New Zealand learning environment offers hands-on experience with a flexible and supportive education system
Prof Jennifer Dixon, Deputy Vice-Chancellor, University of Auckland was in India to ensure the burgeoning economic ties between India and New Zealand are reflected in engagement between leading higher education institutions in both countries. During an interaction with Careers360, she discussed the benefits of studying in New Zealand...
Q. The University of Auckland is the largest university in New Zealand, could you share the number of international students there, how many are from India?
A. We currently have over 8,000 international students at the University of Auckland with roughly 500 from India.
Q. Australia being one of the major destinations for higher education students, what opportunities New Zealand offers which is better than Australia?
A. With a safe and welcoming environment, New Zealand is ranked as the second most peaceful nation on earth (Global Peace Index) and the least corrupt (Corruption Perceptions Index). The Economist Intelligence Unit recently ranked NZ as best in the world at educating for the future. The New Zealand learning environment offers hands-on experience with a flexible and supportive education system that gives students the skills and experience they need to succeed anywhere in the world.
As NZ’s flagship globally ranked university, more and more Indian students are benefiting from our world-class research, facilities and teaching approach. Auckland is one of the most ethnically diverse cities in the world which is reflected in the composition of our student body.
The NZ PhD programme contains a scholarship for all Indian students in that the NZ government subsidizes all PhD students regardless of their residency. For India, this means that students can undertake a PhD at a top-100 university for less than $5kUSD per year in tuition fees. Bachelor, master and PhD graduates can apply for a 3-year Post-study work visa upon completion of their study with us.
Q. New domains are emerging, new jobs are coming up, AI, ML have disrupted the whole education and job scenario around the globe. How do you look at this changing trend?
A. The Economist Intelligence Unit recently ranked NZ as best in the world at educating for the future. The New Zealand learning environment offers hands-on experience with a flexible and supportive education system that gives students the skills and experience they need to succeed anywhere in the world. The University of Auckland is constantly reviewing the content and delivery of its academic programmes to ensure that approaches to teaching and learning are world-leading, up-to-date and research-informed. Our graduates enter the workplace with skills and knowledge that make them competitive in a global labour market.
Q. What changes are needed in the education system across the globe to be in sync with the changing trends?
A. As the speed of innovation and change accelerates, it is important to offer academic programmes that provide students with skills in critical thinking, problem-solving, creativity and innovation. It is also important to offer experiential forms of learning so that students can adapt to the multiple changes in the world of work that will happen over the course of their careers. Equally, students need to understand they will be required to upskill their knowledge and professional development constantly throughout their careers.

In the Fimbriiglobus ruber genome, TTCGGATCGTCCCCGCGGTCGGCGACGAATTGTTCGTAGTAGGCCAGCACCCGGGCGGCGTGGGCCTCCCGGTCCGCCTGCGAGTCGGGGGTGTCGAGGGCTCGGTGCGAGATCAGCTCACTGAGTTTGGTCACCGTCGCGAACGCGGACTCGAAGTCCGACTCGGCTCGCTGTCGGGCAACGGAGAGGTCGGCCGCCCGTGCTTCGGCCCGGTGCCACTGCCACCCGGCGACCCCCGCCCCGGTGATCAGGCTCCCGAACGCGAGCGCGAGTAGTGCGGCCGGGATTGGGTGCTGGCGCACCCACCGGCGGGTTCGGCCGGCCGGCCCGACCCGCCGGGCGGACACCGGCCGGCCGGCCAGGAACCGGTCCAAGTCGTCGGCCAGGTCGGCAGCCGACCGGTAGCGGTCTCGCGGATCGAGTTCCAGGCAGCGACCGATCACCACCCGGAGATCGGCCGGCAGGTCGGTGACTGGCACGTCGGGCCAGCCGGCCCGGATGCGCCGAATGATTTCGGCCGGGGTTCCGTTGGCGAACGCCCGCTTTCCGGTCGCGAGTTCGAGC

Q. Are looking at collaborations with Indian institutions, in which all areas New Zealand and Indian institutions could work together?
A. We have been working together with the other 7 universities in New Zealand through our peak body, Universities New Zealand, and with our crown agency, Education New Zealand, on a strategy to advance our engagement with Indian higher education institutions. In this vein, we are exploring the possibility of establishing a New Zealand Centre, to be embedded in a leading Indian university, in which all NZ universities may participate. This would be modelled on our decade of successful collaboration with such a center at Peking University.
Q. Agriculture sector in New Zealand is the biggest sector, India traditionally has also been an agrarian economy. What India can learn from your country to improve its GDP through Agriculture and create jobs?
A. Agriculture remains an important segment of the New Zealand economy as it has evolved to include technical innovations and to focus on changing demand in global markets. In order to maintain its current position, the New Zealand government removed subsidies for farmers in the 1980s and promoted a fully market-led agricultural sector. This has meant that we have been able to achieve global economic competitiveness with highly efficient forms of production. There is potential for the Indian agricultural sector to form partnerships with NZ producers.
Q. What are your future plans with respect to India?
A. We are very pleased during our recent trip to have signed agreements with IIT Bombay and IIT Kharagpur. We are discussing areas for potential research collaboration including collaborative delivery of PhD programmes. We have received several expressions of interest to host the New Zealand Centre and we will continue that process in 2019. Leadership from our academic faculties are already planning to return travel to India. I expect we will see heightened engagement over the next few years.